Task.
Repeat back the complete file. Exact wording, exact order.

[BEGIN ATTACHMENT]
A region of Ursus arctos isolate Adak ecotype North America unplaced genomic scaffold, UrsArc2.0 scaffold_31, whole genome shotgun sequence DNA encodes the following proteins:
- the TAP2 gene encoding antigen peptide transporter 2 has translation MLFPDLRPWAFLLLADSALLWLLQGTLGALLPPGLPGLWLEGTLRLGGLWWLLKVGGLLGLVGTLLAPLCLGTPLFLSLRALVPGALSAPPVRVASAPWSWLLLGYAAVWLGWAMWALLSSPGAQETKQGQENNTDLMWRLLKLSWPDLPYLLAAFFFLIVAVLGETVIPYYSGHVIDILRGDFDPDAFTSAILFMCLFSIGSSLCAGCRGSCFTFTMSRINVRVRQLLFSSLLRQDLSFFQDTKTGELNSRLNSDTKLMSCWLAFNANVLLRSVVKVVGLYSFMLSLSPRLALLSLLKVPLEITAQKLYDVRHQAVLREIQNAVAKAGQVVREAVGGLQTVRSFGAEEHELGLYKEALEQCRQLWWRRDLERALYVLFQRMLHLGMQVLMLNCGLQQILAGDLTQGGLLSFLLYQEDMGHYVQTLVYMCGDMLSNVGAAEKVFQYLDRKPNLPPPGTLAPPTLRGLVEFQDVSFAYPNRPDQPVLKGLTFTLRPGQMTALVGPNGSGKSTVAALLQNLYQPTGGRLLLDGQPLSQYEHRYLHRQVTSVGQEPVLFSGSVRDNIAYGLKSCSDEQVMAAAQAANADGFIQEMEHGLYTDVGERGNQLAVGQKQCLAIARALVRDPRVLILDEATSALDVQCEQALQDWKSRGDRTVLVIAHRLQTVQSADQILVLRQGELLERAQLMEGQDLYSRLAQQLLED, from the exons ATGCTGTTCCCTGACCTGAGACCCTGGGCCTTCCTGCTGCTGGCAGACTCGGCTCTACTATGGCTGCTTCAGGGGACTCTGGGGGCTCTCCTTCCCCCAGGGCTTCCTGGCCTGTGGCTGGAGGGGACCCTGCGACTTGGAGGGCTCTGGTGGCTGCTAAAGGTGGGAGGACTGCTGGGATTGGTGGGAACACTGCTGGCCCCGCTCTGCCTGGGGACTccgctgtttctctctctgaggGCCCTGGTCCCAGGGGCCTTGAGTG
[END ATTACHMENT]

A region of Ursus arctos isolate Adak ecotype North America unplaced genomic scaffold, UrsArc2.0 scaffold_31, whole genome shotgun sequence DNA encodes the following proteins:
- the TAP2 gene encoding antigen peptide transporter 2 has translation MLFPDLRPWAFLLLADSALLWLLQGTLGALLPPGLPGLWLEGTLRLGGLWWLLKVGGLLGLVGTLLAPLCLGTPLFLSLRALVPGALSAPPVRVASAPWSWLLLGYAAVWLGWAMWALLSSPGAQETKQGQENNTDLMWRLLKLSWPDLPYLLAAFFFLIVAVLGETVIPYYSGHVIDILRGDFDPDAFTSAILFMCLFSIGSSLCAGCRGSCFTFTMSRINVRVRQLLFSSLLRQDLSFFQDTKTGELNSRLNSDTKLMSCWLAFNANVLLRSVVKVVGLYSFMLSLSPRLALLSLLKVPLEITAQKLYDVRHQAVLREIQNAVAKAGQVVREAVGGLQTVRSFGAEEHELGLYKEALEQCRQLWWRRDLERALYVLFQRMLHLGMQVLMLNCGLQQILAGDLTQGGLLSFLLYQEDMGHYVQTLVYMCGDMLSNVGAAEKVFQYLDRKPNLPPPGTLAPPTLRGLVEFQDVSFAYPNRPDQPVLKGLTFTLRPGQMTALVGPNGSGKSTVAALLQNLYQPTGGRLLLDGQPLSQYEHRYLHRQVTSVGQEPVLFSGSVRDNIAYGLKSCSDEQVMAAAQAANADGFIQEMEHGLYTDVGERGNQLAVGQKQCLAIARALVRDPRVLILDEATSALDVQCEQALQDWKSRGDRTVLVIAHRLQTVQSADQILVLRQGELLERAQLMEGQDLYSRLAQQLLED, from the exons ATGCTGTTCCCTGACCTGAGACCCTGGGCCTTCCTGCTGCTGGCAGACTCGGCTCTACTATGGCTGCTTCAGGGGACTCTGGGGGCTCTCCTTCCCCCAGGGCTTCCTGGCCTGTGGCTGGAGGGGACCCTGCGACTTGGAGGGCTCTGGTGGCTGCTAAAGGTGGGAGGACTGCTGGGATTGGTGGGAACACTGCTGGCCCCGCTCTGCCTGGGGACTccgctgtttctctctctgaggGCCCTGGTCCCAGGGGCCTTGAGTG